Spanish cardinal: Passage of euthanasia bill would be 'historic defeat' for society

Euthanasia Medical syringe Credit sfam photo Shutterstock CNA sfam_photo/Shutterstock.

The Archbishop of Valencia said Sunday that if Spain's euthanasia and assisted suicide bill is passed, it would be a "major and historic defeat for all of Spain, for Spanish society."

"It is a defeat also for humanity, for man himself, for the legislature to take up the bill on euthanasia, assisted suicide, and to reject other proposals on palliative care that improved the current legislation," Cardinal Antonio Cañizares Llovera wrote Sept. 13.

The prelate also called the proposed euthanasia law "monstrous" and an "injustice."

Directly addressing the country's president, government officials, department heads, and legislators, Cañizares challenged: "Realize that you as a government or as parliamentarians should defend, protect, and guard the common good, based on fundamental rights and duties of the society you represent, the first of which is the right to life."

But in reality "you have become enemies, who oppose society, ready to defeat that society you represent and must protect, by advocating such a bill, which spreads and expands a culture of death," he said.

The Archbishop of Valencia pointed to the fact that the bill is being advanced through the legislative process amid the Covid-19 pandemic, so "what credibility can you hold on to in the face of that pandemic? With what moral authority can you address this people and ask us what is being asked of us? Aren't you seen as a sign of contradiction?"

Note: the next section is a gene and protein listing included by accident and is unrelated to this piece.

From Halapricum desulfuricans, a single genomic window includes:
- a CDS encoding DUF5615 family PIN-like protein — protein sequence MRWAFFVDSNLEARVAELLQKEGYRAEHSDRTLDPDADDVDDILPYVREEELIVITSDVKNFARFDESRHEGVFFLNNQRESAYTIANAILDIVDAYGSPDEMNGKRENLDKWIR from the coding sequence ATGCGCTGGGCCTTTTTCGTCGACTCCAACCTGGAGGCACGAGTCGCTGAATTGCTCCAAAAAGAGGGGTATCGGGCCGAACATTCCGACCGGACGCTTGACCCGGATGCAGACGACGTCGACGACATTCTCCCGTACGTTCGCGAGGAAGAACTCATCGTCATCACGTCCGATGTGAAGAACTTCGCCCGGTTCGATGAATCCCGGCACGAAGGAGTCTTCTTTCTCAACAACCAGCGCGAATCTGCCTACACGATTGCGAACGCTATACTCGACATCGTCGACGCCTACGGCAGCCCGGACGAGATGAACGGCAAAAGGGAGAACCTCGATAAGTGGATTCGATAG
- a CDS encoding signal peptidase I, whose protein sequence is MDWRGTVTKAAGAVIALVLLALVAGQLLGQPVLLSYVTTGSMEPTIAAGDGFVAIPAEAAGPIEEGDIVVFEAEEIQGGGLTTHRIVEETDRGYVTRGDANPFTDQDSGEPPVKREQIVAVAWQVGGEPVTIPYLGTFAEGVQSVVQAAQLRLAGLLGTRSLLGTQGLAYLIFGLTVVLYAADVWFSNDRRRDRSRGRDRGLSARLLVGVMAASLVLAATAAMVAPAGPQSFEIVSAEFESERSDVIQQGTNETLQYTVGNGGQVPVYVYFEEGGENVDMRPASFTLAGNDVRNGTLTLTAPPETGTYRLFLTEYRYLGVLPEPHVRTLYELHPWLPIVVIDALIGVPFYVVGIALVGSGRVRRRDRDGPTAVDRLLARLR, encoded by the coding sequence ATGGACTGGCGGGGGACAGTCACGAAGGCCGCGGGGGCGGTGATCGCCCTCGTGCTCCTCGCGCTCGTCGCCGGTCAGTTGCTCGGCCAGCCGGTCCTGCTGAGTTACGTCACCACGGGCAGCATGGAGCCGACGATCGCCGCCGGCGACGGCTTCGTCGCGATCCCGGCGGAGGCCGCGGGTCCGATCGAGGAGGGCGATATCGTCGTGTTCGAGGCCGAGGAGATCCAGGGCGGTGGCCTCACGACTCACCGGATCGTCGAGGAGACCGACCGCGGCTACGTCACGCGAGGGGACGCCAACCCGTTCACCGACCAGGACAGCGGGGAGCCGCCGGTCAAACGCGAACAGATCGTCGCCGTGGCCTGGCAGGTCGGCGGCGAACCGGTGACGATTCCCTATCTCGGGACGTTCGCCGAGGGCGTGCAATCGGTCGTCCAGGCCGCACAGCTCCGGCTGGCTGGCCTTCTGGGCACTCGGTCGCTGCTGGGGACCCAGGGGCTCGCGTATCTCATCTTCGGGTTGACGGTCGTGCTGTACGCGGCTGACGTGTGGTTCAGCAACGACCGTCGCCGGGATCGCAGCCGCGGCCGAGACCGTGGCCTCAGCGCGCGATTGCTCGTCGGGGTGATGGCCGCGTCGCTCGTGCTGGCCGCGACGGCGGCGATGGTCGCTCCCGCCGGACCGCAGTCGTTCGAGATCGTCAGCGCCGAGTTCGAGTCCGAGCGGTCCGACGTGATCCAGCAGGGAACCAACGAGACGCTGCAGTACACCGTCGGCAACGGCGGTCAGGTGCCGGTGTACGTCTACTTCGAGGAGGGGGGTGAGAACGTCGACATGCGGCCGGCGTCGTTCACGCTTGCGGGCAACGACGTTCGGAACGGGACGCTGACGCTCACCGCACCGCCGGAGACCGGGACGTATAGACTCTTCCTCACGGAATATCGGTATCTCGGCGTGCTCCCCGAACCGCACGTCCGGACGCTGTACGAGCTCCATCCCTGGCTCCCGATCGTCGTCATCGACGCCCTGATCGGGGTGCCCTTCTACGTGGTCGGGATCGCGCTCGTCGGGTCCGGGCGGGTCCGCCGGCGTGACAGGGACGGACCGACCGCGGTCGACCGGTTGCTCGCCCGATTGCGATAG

The cardinal said there's still time left, and appealed to the authorities to make corrections to the bill, "as is so often done in government management or in parliamentary tasks and responsibilities."

Cañizares stressed that he's not "interfering in politics" but that his "responsibility as bishop and as a citizen doesn't allow me to remain silent."

The Archbishop of Valencia faulted the media for concentrating on unrelated side issues and giving scant attention to the euthanasia bill.

"Euthanasia, which does not constitute an historical defeat of a government, but a defeat of an entire state, and which is an infinitely greater and serious problem, even if you don't see it that way, and I respect you," he pointed out.

"Legislation like that doesn't make for a true fraternity of authentic brothers of a new civilization of love that builds peace and is capable of facing the pandemic," the cardinal concluded his exhortation.

The Spanish bishops' conference issued a statement Sept. 14 calling instead for a palliative care law because "there are no patients who cannot be cared for, even if they are incurable."

A version of this story was first published by ACI Prensa, CNA's Spanish-language news partner. It has been translated and adapted by CNA.

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